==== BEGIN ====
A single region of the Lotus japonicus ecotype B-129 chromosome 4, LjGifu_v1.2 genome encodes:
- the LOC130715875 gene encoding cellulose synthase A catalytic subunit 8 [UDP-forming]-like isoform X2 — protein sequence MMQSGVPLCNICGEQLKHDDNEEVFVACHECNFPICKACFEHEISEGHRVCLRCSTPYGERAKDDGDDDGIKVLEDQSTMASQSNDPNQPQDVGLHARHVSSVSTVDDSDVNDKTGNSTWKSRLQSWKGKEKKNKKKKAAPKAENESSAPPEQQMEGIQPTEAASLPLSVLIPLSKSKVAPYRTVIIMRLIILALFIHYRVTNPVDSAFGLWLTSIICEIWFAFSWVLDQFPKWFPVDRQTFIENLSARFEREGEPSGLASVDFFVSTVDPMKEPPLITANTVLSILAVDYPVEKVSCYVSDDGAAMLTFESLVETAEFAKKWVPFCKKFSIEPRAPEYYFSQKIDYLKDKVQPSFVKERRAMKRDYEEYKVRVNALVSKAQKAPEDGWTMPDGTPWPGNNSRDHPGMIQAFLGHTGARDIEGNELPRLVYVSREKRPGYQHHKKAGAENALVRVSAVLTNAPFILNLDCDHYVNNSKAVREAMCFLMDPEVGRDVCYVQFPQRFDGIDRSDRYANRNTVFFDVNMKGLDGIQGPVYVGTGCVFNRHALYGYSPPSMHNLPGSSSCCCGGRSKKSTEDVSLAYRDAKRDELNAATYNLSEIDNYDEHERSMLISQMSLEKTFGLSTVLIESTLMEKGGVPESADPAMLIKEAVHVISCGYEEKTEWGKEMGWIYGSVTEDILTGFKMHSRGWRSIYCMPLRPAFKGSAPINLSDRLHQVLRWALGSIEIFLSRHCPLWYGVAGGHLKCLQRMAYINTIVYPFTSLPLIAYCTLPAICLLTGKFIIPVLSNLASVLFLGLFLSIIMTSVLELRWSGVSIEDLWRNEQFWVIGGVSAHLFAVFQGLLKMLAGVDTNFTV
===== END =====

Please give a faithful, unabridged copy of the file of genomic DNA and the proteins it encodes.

A single region of the Lotus japonicus ecotype B-129 chromosome 4, LjGifu_v1.2 genome encodes:
- the LOC130715875 gene encoding cellulose synthase A catalytic subunit 8 [UDP-forming]-like isoform X2 — protein sequence MMQSGVPLCNICGEQLKHDDNEEVFVACHECNFPICKACFEHEISEGHRVCLRCSTPYGERAKDDGDDDGIKVLEDQSTMASQSNDPNQPQDVGLHARHVSSVSTVDDSDVNDKTGNSTWKSRLQSWKGKEKKNKKKKAAPKAENESSAPPEQQMEGIQPTEAASLPLSVLIPLSKSKVAPYRTVIIMRLIILALFIHYRVTNPVDSAFGLWLTSIICEIWFAFSWVLDQFPKWFPVDRQTFIENLSARFEREGEPSGLASVDFFVSTVDPMKEPPLITANTVLSILAVDYPVEKVSCYVSDDGAAMLTFESLVETAEFAKKWVPFCKKFSIEPRAPEYYFSQKIDYLKDKVQPSFVKERRAMKRDYEEYKVRVNALVSKAQKAPEDGWTMPDGTPWPGNNSRDHPGMIQAFLGHTGARDIEGNELPRLVYVSREKRPGYQHHKKAGAENALVRVSAVLTNAPFILNLDCDHYVNNSKAVREAMCFLMDPEVGRDVCYVQFPQRFDGIDRSDRYANRNTVFFDVNMKGLDGIQGPVYVGTGCVFNRHALYGYSPPSMHNLPGSSSCCCGGRSKKSTEDVSLAYRDAKRDELNAATYNLSEIDNYDEHERSMLISQMSLEKTFGLSTVLIESTLMEKGGVPESADPAMLIKEAVHVISCGYEEKTEWGKEMGWIYGSVTEDILTGFKMHSRGWRSIYCMPLRPAFKGSAPINLSDRLHQVLRWALGSIEIFLSRHCPLWYGVAGGHLKCLQRMAYINTIVYPFTSLPLIAYCTLPAICLLTGKFIIPVLSNLASVLFLGLFLSIIMTSVLELRWSGVSIEDLWRNEQFWVIGGVSAHLFAVFQGLLKMLAGVDTNFTV